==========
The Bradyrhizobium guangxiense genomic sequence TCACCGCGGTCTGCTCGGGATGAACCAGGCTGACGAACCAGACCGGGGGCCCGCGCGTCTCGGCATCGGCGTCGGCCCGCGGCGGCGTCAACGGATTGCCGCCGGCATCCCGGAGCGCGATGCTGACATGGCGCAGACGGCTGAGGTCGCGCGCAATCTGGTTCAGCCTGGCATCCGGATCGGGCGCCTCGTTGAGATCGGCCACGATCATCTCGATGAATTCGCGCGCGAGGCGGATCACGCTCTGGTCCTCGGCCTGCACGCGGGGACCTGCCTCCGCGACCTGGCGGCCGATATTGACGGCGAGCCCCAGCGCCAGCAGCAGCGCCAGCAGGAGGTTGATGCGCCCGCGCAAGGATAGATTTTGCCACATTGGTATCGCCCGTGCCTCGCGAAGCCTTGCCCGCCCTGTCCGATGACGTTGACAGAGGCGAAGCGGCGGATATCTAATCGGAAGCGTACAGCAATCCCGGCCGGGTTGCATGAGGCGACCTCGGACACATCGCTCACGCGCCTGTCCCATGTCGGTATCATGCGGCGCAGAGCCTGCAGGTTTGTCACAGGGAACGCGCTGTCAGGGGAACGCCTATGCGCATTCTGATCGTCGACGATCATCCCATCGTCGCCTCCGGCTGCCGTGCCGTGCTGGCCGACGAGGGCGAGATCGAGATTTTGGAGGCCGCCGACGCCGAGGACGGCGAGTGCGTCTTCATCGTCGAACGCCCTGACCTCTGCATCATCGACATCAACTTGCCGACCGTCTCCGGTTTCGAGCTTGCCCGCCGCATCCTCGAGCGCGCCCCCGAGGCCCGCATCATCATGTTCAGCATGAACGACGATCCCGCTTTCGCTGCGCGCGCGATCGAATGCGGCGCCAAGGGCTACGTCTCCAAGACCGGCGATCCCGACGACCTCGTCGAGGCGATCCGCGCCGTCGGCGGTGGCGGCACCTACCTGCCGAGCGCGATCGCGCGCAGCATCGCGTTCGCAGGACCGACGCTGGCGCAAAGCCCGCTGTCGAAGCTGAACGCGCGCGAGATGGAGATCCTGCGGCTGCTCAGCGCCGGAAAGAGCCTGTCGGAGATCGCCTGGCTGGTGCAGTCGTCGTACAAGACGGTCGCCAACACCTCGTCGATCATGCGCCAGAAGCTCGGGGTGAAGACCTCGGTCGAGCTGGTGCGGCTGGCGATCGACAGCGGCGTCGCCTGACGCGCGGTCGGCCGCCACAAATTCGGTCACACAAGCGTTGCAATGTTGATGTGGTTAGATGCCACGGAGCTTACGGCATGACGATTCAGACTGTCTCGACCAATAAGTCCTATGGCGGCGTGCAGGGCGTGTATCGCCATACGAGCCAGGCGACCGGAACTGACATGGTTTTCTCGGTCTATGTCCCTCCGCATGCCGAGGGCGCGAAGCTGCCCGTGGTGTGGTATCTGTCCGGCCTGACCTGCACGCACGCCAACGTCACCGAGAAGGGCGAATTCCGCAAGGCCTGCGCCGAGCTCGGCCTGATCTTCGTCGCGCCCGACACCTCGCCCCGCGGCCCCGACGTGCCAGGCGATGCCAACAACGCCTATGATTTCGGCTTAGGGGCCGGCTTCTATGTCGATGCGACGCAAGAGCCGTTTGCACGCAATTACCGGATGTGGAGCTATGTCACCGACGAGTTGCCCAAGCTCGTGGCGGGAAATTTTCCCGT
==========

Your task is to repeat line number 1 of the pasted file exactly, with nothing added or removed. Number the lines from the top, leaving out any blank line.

The Bradyrhizobium guangxiense genomic sequence TCACCGCGGTCTGCTCGGGATGAACCAGGCTGACGAACCAGACCGGGGGCCCGCGCGTCTCGGCATCGGCGTCGGCCCGCGGCGGCGTCAACGGATTGCCGCCGGCATCCCGGAGCGCGATGCTGACATGGCGCAGACGGCTGAGGTCGCGCGCAATCTGGTTCAGCCTGGCATCCGGATCGGGCGCCTCGTTGAGATCGGCCACGATCATCTCGATGAATTCGCGCGCGAGGCGGATCACGCTCTGGTCCTCGGCCTGCACGCGGGGACCTGCCTCCGCGACCTGGCGGCCGATATTGACGGCGAGCCCCAGCGCCAGCAGCAGCGCCAGCAGGAGGTTGATGCGCCCGCGCAAGGATAGATTTTGCCACATTGGTATCGCCCGTGCCTCGCGAAGCCTTGCCCGCCCTGTCCGATGACGTTGACAGAGGCGAAGCGGCGGATATCTAATCGGAAGCGTACAGCAATCCCGGCCGGGTTGCATGAGGCGACCTCGGACACATCGCTCACGCGCCTGTCCCATGTCGGTATCATGCGGCGCAGAGCCTGCAGGTTTGTCACAGGGAACGCGCTGTCAGGGGAACGCCTATGCGCATTCTGATCGTCGACGATCATCCCATCGTCGCCTCCGGCTGCCGTGCCGTGCTGGCCGACGAGGGCGAGATCGAGATTTTGGAGGCCGCCGACGCCGAGGACGGCGAGTGCGTCTTCATCGTCGAACGCCCTGACCTCTGCATCATCGACATCAACTTGCCGACCGTCTCCGGTTTCGAGCTTGCCCGCCGCATCCTCGAGCGCGCCCCCGAGGCCCGCATCATCATGTTCAGCATGAACGACGATCCCGCTTTCGCTGCGCGCGCGATCGAATGCGGCGCCAAGGGCTACGTCTCCAAGACCGGCGATCCCGACGACCTCGTCGAGGCGATCCGCGCCGTCGGCGGTGGCGGCACCTACCTGCCGAGCGCGATCGCGCGCAGCATCGCGTTCGCAGGACCGACGCTGGCGCAAAGCCCGCTGTCGAAGCTGAACGCGCGCGAGATGGAGATCCTGCGGCTGCTCAGCGCCGGAAAGAGCCTGTCGGAGATCGCCTGGCTGGTGCAGTCGTCGTACAAGACGGTCGCCAACACCTCGTCGATCATGCGCCAGAAGCTCGGGGTGAAGACCTCGGTCGAGCTGGTGCGGCTGGCGATCGACAGCGGCGTCGCCTGACGCGCGGTCGGCCGCCACAAATTCGGTCACACAAGCGTTGCAATGTTGATGTGGTTAGATGCCACGGAGCTTACGGCATGACGATTCAGACTGTCTCGACCAATAAGTCCTATGGCGGCGTGCAGGGCGTGTATCGCCATACGAGCCAGGCGACCGGAACTGACATGGTTTTCTCGGTCTATGTCCCTCCGCATGCCGAGGGCGCGAAGCTGCCCGTGGTGTGGTATCTGTCCGGCCTGACCTGCACGCACGCCAACGTCACCGAGAAGGGCGAATTCCGCAAGGCCTGCGCCGAGCTCGGCCTGATCTTCGTCGCGCCCGACACCTCGCCCCGCGGCCCCGACGTGCCAGGCGATGCCAACAACGCCTATGATTTCGGCTTAGGGGCCGGCTTCTATGTCGATGCGACGCAAGAGCCGTTTGCACGCAATTACCGGATGTGGAGCTATGTCACCGACGAGTTGCCCAAGCTCGTGGCGGGAAATTTTCCCGT